It turned out that the woman had started painting only a few years before. She was living the dream and had only gotten there after a full life of working for a living at a regular job.
For more spins on art, head on over to Sprite’s Keeper.
Wednesday, October 7, 2009
It's humid, hot, and I hear the waves are up at the beaches. But I'm in my house sweating and haven't been to the beach so far this week. Not just the Unblogableness these days. Just regular grading hell.
Tuesday, October 6, 2009
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The other day I was walking BC around the neighborhood at sunset. At the “view park” there was an old man looking towards the sunset. As I got closer I could not help but notice he had a very large umbrella, unopened, handle side driven into the ground and pointed end sticking right into the center of his jeans. He was leaning on it. His ass was like a target and the pointed end of the umbrella looked like a colonoscopy about to drive right through his jeans and into the great beyond. I really wanted to ask him what in the world would make him do that to himself, but couldn’t figure a way to start the conversation. I mean, he was old. What was I supposed to say, “Hey buddy, there’s an umbrella coming up your ass any second now?”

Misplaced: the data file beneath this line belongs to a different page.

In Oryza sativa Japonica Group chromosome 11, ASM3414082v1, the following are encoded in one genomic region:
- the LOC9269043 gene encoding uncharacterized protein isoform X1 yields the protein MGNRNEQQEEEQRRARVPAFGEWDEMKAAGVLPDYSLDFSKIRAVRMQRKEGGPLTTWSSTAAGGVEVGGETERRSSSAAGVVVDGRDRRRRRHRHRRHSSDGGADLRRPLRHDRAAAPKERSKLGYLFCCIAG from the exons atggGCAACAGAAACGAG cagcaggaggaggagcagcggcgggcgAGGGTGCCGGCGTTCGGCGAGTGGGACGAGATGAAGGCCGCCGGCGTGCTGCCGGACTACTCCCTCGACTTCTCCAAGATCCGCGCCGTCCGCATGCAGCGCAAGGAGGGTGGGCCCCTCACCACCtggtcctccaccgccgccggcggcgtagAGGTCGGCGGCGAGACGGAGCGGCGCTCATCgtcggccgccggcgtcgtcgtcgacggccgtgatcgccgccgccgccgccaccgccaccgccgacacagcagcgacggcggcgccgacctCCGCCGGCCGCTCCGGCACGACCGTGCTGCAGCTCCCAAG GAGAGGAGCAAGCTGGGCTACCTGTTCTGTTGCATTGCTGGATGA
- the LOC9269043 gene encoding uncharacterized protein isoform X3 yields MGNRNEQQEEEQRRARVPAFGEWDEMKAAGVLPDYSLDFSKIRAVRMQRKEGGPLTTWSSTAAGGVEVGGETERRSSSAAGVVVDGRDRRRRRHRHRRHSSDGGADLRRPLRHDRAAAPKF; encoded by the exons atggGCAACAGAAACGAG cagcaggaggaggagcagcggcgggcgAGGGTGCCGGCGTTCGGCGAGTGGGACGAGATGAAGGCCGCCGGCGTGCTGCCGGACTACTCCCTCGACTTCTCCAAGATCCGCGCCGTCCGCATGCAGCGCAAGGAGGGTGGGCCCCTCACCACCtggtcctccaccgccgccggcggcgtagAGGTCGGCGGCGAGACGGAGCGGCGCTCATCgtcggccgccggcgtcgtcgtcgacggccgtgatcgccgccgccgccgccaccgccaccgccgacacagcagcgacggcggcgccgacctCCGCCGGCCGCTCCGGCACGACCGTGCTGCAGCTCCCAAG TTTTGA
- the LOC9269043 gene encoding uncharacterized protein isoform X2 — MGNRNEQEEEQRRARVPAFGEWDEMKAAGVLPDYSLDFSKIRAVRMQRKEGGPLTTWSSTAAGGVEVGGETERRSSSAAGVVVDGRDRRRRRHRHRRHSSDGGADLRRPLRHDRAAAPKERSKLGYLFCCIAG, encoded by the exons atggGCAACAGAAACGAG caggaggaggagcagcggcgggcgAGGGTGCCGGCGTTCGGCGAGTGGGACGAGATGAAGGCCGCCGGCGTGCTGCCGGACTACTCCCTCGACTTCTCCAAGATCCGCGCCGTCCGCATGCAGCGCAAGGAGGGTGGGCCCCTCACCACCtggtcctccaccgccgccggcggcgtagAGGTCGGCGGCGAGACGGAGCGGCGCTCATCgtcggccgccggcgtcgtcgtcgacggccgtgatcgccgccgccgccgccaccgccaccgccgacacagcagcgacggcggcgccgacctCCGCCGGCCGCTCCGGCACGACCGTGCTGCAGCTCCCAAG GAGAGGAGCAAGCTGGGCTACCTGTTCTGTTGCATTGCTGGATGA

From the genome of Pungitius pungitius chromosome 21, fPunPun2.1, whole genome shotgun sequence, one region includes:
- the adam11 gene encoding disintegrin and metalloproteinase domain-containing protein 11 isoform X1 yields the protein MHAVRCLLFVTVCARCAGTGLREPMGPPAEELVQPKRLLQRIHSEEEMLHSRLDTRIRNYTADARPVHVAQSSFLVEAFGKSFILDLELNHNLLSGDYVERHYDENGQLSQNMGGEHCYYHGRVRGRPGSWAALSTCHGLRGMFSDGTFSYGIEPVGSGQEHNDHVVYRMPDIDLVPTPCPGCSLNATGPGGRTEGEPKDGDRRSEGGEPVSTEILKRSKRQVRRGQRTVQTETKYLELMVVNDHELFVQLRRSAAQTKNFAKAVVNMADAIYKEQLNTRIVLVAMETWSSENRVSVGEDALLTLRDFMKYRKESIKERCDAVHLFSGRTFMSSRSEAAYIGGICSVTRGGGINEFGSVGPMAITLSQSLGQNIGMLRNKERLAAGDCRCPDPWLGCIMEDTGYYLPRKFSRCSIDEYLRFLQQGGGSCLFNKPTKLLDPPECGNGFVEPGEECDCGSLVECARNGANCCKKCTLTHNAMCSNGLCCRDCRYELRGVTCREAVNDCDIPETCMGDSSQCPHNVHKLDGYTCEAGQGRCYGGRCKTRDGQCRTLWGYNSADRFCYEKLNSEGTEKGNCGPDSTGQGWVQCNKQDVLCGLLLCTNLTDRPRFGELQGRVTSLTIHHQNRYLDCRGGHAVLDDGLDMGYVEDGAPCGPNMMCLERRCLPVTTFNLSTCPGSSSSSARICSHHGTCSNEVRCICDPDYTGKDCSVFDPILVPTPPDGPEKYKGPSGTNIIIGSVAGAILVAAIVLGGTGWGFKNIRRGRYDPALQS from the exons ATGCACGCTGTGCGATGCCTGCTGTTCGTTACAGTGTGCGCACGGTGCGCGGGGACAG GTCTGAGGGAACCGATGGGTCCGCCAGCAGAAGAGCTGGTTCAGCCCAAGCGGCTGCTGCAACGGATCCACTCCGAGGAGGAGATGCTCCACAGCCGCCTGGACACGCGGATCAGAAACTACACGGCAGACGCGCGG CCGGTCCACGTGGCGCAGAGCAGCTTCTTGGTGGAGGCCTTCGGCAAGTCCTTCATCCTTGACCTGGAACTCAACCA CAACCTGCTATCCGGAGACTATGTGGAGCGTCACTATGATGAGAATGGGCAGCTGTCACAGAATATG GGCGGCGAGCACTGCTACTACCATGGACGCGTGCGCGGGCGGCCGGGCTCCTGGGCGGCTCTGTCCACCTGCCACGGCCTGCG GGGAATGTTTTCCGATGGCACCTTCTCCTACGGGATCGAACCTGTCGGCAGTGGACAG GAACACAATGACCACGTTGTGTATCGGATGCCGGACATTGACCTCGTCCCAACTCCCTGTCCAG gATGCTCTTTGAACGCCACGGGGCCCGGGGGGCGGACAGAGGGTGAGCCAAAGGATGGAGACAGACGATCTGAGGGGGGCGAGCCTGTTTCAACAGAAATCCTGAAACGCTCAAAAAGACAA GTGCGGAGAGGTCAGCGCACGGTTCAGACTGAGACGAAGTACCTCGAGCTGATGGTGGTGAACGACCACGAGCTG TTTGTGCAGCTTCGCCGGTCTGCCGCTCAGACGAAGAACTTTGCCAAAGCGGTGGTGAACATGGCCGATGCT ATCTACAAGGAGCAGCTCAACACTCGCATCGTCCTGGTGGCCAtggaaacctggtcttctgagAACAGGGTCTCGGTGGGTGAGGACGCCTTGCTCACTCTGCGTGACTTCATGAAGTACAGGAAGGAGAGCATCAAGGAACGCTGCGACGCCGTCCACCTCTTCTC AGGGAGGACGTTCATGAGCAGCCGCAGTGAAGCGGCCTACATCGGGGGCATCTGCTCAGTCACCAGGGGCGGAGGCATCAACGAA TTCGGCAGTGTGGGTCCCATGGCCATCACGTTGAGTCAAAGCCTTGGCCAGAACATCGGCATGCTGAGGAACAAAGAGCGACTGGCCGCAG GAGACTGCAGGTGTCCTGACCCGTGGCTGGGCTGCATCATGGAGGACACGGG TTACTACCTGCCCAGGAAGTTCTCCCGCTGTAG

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I’m guest posting today over at The Locals Love It. Come say hi and check out another of my favorite beaches….
For more Randomness, head on over to Keely at the Unmom’s. My time zone always makes me late to the party, but there’s a whole lot of Randomness going on…
Monday, October 5, 2009
I have been meaning to write you a letter and post it on my blog since the day you were elected. I realize the chances of you, yourself, reading it are slim, despite the fact that you do read some of the letters written to you. Still, I keep getting the internal nudge to do it. I am a strong supporter of you and worked hard for you during the election.